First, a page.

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In the spring of 2021, $600 stood between Endele Wilson and his dream of achieving a teaching credential from Long Beach City College.
Wilson, 47, started taking courses in 2019, a few months before the pandemic hit and just before he lost his job as an elementary school music teacher. He took on multiple jobs as a musician, and an overnight shift at a gas station, to support his eight children.
When he was about 18 units away from completion, he got the bill that stopped him in his tracks. He didn’t qualify for financial aid, he said, because of low grades years ago at another community college. He was confronting $600 in unpaid enrollment fees — and couldn’t register for classes until he settled the balance.
The college would, effectively, force him to drop out.
“I didn’t know what to do,” Wilson recalled. “Even working two jobs, I don’t make enough money to do anything but survive.”
“Too many students are struggling with hardships that make even modest debts a barrier to enrollment in community colleges.”Eloy Ortiz Oakley, chancellor, California Community Colleges
Enrollment at California Community Colleges has plummeted nearly 20% during the pandemic to about 1.3 million students from fall 2019 to fall of 2021, according to state data, leaving campuses worried about their future and potential students with fewer of the opportunities offered by higher education. Pandemic-related hardships have propelled many students to choose jobs over education and online classes have been barriers for low-income students without digital resources.
But new research suggests colleges’ own policies around unpaid balances may also be contributing to the decline while creating lasting financial harm for the institutions and students.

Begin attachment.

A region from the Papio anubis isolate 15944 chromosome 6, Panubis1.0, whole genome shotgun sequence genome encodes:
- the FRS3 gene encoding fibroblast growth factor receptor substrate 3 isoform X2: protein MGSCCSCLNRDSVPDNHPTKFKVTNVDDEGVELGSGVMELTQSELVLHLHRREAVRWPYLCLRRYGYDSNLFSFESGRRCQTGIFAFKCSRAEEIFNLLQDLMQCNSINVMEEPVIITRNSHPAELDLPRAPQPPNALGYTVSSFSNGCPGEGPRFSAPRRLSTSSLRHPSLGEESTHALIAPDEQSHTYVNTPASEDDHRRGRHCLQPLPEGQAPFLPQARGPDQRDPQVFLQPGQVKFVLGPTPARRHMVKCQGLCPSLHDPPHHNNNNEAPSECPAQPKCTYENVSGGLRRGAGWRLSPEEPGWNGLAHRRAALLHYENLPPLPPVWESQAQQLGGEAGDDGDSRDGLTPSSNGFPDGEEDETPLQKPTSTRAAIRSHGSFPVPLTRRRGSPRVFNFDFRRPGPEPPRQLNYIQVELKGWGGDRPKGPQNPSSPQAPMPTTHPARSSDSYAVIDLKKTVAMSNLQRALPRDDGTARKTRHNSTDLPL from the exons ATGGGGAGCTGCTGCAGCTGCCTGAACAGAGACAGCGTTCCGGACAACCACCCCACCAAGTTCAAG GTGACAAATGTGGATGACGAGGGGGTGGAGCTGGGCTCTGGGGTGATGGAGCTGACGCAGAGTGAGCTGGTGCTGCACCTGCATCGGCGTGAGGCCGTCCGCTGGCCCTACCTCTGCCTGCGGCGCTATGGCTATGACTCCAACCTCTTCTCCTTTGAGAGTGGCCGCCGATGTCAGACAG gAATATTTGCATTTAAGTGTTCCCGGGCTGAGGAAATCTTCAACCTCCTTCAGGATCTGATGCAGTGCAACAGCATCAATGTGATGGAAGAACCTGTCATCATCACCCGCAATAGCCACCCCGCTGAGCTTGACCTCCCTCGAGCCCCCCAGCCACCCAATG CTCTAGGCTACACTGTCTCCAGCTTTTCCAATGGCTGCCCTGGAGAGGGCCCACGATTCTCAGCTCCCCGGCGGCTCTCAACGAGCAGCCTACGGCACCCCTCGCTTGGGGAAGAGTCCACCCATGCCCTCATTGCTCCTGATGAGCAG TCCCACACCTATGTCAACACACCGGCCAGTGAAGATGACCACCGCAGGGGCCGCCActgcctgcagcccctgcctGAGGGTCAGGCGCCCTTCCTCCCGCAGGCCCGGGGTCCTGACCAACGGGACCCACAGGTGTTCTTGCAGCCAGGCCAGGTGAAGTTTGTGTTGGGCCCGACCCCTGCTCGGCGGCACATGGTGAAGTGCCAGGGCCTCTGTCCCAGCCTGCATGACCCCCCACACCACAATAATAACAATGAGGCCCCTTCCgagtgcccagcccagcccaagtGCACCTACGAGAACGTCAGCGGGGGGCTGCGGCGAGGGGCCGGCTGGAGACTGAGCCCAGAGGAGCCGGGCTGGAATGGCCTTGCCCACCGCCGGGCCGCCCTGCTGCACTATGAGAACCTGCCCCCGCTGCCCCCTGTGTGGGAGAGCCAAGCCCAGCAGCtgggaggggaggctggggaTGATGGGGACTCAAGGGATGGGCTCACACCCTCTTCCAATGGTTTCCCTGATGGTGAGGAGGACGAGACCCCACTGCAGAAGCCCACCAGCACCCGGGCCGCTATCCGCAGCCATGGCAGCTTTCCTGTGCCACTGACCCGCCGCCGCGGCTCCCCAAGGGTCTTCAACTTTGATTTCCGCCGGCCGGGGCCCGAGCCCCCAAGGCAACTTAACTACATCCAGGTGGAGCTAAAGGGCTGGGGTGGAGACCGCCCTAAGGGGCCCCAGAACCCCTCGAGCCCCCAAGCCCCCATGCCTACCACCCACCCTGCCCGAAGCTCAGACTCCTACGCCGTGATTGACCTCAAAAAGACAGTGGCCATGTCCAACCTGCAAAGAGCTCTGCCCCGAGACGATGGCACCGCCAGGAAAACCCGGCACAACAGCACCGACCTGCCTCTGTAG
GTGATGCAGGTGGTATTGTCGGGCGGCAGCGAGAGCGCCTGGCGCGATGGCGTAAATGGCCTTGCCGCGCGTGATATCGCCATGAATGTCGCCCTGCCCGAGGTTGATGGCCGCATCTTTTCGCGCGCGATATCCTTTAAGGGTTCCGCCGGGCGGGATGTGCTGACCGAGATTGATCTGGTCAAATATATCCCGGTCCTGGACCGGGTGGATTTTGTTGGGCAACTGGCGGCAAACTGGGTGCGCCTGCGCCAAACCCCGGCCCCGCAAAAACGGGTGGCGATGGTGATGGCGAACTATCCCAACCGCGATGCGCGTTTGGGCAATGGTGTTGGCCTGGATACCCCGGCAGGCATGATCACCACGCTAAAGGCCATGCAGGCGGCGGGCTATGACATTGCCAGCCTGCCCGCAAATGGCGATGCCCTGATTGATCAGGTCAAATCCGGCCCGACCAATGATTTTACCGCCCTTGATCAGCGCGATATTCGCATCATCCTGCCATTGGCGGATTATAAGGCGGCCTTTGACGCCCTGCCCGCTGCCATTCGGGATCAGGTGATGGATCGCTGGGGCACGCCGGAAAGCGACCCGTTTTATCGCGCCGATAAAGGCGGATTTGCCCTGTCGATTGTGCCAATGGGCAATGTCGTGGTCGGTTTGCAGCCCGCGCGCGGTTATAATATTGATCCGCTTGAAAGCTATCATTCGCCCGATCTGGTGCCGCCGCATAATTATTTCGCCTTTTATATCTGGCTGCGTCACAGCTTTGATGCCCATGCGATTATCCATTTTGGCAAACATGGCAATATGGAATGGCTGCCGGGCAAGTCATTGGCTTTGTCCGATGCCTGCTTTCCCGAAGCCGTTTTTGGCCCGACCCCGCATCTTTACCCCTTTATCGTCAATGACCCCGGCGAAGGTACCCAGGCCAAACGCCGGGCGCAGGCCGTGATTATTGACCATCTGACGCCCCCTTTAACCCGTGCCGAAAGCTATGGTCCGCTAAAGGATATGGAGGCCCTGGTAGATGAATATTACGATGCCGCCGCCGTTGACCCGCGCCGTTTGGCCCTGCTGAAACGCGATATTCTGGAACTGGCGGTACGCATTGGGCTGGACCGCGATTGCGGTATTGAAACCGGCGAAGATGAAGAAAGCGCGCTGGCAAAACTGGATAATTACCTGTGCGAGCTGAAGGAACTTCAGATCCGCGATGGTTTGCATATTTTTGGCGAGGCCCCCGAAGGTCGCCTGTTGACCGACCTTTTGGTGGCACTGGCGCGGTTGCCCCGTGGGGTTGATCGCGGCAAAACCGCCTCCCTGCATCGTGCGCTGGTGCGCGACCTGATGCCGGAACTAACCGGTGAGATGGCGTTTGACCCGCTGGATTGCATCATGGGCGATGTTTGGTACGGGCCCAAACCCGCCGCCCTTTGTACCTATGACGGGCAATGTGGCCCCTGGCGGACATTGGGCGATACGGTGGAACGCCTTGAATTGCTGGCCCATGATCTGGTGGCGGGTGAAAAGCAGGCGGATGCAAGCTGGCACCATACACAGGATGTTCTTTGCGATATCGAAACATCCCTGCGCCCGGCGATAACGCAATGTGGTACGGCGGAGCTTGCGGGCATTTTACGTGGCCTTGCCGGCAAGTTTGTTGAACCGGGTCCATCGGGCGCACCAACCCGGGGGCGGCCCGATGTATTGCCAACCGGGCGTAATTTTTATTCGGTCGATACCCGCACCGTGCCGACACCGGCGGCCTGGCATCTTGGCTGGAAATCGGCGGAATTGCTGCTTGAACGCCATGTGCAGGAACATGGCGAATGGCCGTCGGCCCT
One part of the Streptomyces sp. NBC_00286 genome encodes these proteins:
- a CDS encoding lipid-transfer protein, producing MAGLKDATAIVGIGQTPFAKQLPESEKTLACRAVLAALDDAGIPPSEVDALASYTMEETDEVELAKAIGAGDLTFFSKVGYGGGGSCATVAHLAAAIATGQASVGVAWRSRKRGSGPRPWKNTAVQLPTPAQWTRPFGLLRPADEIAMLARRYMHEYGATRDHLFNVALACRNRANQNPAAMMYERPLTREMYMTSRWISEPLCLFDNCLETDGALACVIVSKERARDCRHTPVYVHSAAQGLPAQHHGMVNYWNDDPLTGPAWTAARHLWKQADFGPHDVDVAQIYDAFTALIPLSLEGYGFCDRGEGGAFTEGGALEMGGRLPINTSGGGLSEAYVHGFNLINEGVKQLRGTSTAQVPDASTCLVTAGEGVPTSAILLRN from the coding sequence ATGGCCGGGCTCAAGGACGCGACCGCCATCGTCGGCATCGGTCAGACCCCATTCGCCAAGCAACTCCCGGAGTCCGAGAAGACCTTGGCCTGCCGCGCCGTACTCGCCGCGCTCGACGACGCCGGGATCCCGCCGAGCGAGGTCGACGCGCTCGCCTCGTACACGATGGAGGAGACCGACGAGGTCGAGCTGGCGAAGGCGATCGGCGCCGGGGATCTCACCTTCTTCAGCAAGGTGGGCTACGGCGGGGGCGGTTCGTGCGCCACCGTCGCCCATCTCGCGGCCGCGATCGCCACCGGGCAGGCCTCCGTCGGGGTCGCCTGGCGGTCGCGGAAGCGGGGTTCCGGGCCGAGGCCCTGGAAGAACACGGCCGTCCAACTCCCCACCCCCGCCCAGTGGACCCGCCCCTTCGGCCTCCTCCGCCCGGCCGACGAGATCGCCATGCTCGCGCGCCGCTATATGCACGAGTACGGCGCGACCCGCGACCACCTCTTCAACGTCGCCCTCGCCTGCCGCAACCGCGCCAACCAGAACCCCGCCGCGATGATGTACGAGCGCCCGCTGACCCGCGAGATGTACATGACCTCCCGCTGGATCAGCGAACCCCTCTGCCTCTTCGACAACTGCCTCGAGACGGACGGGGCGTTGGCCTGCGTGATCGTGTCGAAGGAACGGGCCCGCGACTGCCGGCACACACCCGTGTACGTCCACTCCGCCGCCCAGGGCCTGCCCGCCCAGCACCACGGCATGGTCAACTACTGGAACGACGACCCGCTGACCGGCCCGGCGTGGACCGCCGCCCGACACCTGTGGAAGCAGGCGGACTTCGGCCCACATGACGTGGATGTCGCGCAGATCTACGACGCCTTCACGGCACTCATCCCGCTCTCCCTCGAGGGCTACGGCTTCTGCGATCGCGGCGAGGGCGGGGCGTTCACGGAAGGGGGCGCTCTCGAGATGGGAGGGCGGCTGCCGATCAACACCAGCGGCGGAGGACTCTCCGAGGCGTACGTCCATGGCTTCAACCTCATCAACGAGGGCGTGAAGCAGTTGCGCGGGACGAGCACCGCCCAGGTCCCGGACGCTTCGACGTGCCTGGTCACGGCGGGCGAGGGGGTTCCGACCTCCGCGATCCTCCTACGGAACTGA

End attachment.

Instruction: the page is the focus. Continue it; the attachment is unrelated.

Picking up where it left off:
A report published Thursday by the Student Borrower Protection Center, a nonprofit advocacy group focused on student debt, attempts to quantify the scope of this problem. Using data from three California Community College districts and student demographic information, researchers estimate that, from July 2020 to June 2021, some 321,000 community college students accrued a collective $107 million in debt to their campuses.
Researchers projected estimates for the system based on the percentage of students affected in Compton, Lake Tahoe and Peralta Community College Districts. The report was provided jointly to The Hechinger Report and the Los Angeles Times.
In addition, The Hechinger Report obtained data from seven community college districts, representing 19 of the 116 community colleges in the California system. Though there is variation in what each district tracks, the data shows tens of thousands of students in debt to their community colleges, roughly in line with the researchers’ estimate.
The records obtained by The Hechinger Report include data on a range of institutional debts from colleges and districts including Evergreen Valley College in San Jose, the three-campus Contra Costa College District, the nine-campus Los Angeles Community College District and the three campuses of the Coast Community College District in Orange County.
The pain from these debts is not felt evenly, researchers said.
There’s a whole world of student debt that no one is talking about. In fact, most people don’t even realize it exists. Millions of students have racked up billions of dollars in debt owed directly to their own colleges and universities.
“They impact low-income students at a much higher rate,” said Charlie Eaton, assistant professor of sociology at the University of California-Merced and co-author of the report. “These debts are widening inequalities in who gets a degree and it inflicts financial turmoil.”